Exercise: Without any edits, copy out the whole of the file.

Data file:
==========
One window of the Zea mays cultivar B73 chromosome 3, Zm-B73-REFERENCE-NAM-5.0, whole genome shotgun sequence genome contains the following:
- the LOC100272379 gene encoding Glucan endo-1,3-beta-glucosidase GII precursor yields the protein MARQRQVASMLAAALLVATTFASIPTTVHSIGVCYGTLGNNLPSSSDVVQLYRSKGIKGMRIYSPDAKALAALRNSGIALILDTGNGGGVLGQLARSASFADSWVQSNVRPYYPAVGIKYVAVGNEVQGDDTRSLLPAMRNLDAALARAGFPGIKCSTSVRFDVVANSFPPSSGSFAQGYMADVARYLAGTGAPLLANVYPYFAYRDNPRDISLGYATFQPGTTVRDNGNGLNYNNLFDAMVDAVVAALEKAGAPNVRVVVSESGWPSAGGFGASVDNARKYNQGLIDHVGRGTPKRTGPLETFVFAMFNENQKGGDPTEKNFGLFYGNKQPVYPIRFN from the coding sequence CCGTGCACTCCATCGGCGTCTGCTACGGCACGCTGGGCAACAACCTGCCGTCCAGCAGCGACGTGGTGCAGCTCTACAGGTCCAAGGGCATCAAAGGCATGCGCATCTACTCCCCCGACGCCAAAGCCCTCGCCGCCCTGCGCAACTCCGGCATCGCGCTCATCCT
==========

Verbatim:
One window of the Zea mays cultivar B73 chromosome 3, Zm-B73-REFERENCE-NAM-5.0, whole genome shotgun sequence genome contains the following:
- the LOC100272379 gene encoding Glucan endo-1,3-beta-glucosidase GII precursor yields the protein MARQRQVASMLAAALLVATTFASIPTTVHSIGVCYGTLGNNLPSSSDVVQLYRSKGIKGMRIYSPDAKALAALRNSGIALILDTGNGGGVLGQLARSASFADSWVQSNVRPYYPAVGIKYVAVGNEVQGDDTRSLLPAMRNLDAALARAGFPGIKCSTSVRFDVVANSFPPSSGSFAQGYMADVARYLAGTGAPLLANVYPYFAYRDNPRDISLGYATFQPGTTVRDNGNGLNYNNLFDAMVDAVVAALEKAGAPNVRVVVSESGWPSAGGFGASVDNARKYNQGLIDHVGRGTPKRTGPLETFVFAMFNENQKGGDPTEKNFGLFYGNKQPVYPIRFN from the coding sequence CCGTGCACTCCATCGGCGTCTGCTACGGCACGCTGGGCAACAACCTGCCGTCCAGCAGCGACGTGGTGCAGCTCTACAGGTCCAAGGGCATCAAAGGCATGCGCATCTACTCCCCCGACGCCAAAGCCCTCGCCGCCCTGCGCAACTCCGGCATCGCGCTCATCCT